Cocoro’s 6th Visit to Tsunami Area

Cocoro is a charity set up to provide aromatherapy and positive touch to the adults and children affected by the devastating tsunami on the North East Coast of Japan in March 2011. Immediately after the disaster, many charities visited the area to help the local people cope with the tragedy. However, two years later the local people are still suffering mental health problems in the aftermath of the tsunami, and very few charities are still able to continue offering help due to financial and practical restraints.

Cocoro is one of the few charities that continues to visit the area on a regular basis. We are grateful to the help of all our supporters for making this possible. Here is a report of Cocoro’s sixth visit to the area, which took place in June 2013.

Firstly, let us introduce the team.

Mr Kimura and Mr Kinoshita  helped with driving, transporting all the equipment and bags, and taking photographs.

Ms Ando, founder of Cocoro, and the volunteer therapists shared their work between:

  • Offering individual 15 minute aromatherapy sessions for adults (at the Hot Spring Centre)
  • Running ‘Aroma and Touch’ classes for the children in the nurseries
  • Providing 15 minute aromatherapy sessions for teachers and workers in the nurseries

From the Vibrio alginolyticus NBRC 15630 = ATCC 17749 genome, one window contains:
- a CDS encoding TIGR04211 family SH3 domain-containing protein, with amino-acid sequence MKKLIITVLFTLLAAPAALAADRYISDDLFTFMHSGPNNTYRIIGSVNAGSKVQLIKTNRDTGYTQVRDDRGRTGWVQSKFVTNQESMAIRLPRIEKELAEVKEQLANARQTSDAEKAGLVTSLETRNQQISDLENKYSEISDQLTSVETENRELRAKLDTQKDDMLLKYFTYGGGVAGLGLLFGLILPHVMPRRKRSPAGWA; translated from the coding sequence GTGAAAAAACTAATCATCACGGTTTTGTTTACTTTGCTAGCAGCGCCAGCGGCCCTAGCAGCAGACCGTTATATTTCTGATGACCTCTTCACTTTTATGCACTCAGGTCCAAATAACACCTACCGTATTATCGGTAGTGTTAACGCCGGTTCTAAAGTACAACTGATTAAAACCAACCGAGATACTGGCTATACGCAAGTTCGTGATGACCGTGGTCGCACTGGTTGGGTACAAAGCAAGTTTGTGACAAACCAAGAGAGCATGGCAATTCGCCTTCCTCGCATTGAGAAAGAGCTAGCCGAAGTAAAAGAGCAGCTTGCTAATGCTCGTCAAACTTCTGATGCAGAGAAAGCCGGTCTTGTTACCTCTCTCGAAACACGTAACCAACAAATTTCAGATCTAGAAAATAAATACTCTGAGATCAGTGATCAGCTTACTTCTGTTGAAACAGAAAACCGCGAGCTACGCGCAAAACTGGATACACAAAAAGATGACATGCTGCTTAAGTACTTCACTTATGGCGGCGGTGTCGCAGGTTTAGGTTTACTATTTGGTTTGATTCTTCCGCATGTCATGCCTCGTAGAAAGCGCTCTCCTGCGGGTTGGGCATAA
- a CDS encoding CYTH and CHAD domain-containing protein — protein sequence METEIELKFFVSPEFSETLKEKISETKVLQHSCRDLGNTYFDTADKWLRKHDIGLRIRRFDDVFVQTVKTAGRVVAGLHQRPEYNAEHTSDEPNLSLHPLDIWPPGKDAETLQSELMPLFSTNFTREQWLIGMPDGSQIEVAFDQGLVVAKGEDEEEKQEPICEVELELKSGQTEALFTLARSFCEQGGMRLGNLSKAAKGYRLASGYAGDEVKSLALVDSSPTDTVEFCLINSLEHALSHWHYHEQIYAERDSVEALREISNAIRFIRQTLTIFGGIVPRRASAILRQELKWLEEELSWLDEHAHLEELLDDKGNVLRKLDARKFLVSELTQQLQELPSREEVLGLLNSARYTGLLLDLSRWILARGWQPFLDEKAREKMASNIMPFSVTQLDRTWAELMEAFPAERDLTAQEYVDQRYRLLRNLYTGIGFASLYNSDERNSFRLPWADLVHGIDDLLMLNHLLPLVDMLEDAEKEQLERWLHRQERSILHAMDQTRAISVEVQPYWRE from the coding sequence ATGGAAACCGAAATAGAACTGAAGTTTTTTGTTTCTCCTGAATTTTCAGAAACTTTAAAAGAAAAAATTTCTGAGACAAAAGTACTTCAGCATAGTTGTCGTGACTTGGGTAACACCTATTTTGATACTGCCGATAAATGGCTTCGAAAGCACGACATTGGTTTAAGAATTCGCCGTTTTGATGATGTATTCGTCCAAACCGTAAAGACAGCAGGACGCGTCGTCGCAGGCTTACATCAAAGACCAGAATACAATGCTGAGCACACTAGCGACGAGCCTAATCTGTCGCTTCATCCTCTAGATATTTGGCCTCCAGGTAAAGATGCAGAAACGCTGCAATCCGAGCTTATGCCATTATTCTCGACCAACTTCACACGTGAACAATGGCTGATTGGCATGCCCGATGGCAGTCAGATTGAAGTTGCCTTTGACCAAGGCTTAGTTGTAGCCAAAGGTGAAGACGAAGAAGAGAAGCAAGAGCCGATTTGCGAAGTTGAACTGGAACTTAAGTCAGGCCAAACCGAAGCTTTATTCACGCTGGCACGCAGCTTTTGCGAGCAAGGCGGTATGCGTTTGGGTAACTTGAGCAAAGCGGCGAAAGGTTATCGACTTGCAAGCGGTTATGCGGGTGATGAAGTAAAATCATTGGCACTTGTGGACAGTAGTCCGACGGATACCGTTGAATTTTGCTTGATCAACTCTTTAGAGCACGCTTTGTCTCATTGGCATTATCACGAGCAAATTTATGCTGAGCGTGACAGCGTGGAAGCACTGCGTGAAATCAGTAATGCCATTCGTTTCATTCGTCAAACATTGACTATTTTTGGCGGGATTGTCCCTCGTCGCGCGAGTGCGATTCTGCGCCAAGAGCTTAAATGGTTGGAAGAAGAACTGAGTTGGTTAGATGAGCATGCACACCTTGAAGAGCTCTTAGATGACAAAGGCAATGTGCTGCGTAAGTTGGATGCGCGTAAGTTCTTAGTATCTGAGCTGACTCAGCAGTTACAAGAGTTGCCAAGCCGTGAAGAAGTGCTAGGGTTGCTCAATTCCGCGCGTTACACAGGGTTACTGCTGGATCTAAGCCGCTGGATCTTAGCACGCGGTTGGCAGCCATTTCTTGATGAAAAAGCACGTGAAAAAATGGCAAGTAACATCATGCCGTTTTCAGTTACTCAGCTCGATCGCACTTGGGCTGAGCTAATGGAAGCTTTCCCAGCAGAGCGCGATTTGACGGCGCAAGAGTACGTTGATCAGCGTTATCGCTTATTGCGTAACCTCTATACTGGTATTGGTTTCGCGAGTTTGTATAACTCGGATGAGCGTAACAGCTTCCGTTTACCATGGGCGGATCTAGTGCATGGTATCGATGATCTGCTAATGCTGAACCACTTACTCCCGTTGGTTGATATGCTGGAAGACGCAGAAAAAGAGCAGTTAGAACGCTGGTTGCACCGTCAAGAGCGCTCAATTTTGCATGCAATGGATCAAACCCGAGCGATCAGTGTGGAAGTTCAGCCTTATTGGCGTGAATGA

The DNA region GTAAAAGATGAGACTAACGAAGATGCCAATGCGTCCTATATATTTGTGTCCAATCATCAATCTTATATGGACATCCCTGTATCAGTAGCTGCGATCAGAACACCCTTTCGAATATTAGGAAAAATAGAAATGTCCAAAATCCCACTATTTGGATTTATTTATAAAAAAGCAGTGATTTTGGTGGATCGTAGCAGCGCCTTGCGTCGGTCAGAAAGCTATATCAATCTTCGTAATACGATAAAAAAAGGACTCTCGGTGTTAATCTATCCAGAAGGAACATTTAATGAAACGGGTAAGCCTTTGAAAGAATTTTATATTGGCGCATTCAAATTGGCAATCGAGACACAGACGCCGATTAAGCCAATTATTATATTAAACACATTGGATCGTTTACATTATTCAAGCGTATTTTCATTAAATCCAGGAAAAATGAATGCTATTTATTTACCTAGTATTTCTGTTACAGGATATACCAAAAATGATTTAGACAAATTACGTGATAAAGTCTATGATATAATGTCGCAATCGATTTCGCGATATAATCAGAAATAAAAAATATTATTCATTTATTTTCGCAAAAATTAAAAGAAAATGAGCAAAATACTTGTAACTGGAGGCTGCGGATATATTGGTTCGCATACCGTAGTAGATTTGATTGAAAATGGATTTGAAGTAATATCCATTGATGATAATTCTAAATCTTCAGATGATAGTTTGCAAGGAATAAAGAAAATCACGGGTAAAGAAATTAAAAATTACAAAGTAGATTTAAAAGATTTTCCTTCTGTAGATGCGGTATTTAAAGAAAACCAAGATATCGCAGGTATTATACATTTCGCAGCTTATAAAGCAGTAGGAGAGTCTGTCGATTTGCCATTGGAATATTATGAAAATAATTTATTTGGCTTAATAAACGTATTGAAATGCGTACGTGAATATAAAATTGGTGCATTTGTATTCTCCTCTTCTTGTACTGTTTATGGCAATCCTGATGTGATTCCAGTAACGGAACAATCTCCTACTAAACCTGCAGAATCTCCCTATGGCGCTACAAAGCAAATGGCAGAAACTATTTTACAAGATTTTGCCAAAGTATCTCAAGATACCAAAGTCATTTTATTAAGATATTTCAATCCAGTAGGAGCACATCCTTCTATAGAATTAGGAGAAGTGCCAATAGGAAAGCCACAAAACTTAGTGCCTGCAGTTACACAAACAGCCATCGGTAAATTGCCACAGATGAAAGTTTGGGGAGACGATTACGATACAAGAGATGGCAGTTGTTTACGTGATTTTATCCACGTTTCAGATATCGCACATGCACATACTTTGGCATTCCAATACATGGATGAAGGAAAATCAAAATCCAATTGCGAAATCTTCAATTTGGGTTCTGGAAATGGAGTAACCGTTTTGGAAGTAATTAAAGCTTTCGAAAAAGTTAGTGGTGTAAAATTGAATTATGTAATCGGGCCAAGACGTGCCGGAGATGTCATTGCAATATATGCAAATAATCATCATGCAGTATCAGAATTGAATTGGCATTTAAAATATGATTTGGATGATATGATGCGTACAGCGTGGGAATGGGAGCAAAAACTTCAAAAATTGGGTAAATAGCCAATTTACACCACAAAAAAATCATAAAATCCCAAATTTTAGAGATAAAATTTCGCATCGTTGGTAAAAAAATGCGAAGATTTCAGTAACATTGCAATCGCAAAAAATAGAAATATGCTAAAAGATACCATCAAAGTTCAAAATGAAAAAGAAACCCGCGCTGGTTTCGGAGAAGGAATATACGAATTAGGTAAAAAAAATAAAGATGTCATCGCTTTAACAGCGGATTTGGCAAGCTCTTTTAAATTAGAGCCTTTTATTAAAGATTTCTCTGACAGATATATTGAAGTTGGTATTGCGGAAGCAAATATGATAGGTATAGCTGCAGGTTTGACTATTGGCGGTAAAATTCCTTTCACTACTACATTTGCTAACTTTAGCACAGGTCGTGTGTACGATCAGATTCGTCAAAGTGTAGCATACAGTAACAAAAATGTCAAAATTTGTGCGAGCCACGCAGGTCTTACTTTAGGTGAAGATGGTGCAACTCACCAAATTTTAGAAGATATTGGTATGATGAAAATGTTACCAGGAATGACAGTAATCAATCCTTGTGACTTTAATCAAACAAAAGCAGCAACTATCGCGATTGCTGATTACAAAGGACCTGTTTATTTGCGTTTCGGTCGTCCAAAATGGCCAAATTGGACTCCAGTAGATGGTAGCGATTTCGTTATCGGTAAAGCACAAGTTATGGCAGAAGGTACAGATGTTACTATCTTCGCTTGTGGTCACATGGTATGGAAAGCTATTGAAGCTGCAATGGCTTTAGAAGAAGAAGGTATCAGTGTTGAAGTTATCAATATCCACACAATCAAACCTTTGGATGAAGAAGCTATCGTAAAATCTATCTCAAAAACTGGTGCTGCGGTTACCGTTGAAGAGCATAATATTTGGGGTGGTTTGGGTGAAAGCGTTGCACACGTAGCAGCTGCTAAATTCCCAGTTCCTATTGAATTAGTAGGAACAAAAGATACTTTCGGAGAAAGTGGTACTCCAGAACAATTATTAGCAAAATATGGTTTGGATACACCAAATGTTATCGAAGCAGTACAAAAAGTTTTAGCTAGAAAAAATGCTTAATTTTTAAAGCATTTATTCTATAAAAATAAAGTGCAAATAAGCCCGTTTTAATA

• Facilitating new Aroma Care Worker courses for local people

Special Lady
A special mention must go to Ms Sugawara (below), who is the local coordinator and a key person for Cocoro. She visits the local area many times and has helped to built the trust from the local people which has formed the foundations for the success of Cocoro’s activities.


Aromatherapy for Elders and People in the temporary houses.

Cocoro borrowed the Hot Spring Centre to provide 15 minute aromatherapy massages for the people who live near by and also those in temporary houses. Cocoro therapists offer gentle aromatherapy and positive touch with warm and caring hands. This 15 minute session offers a very special time for local people. As they relax under the caring touch of a therapist and the aroma of oils, they slowly begin to share their feelings of loss and desperation.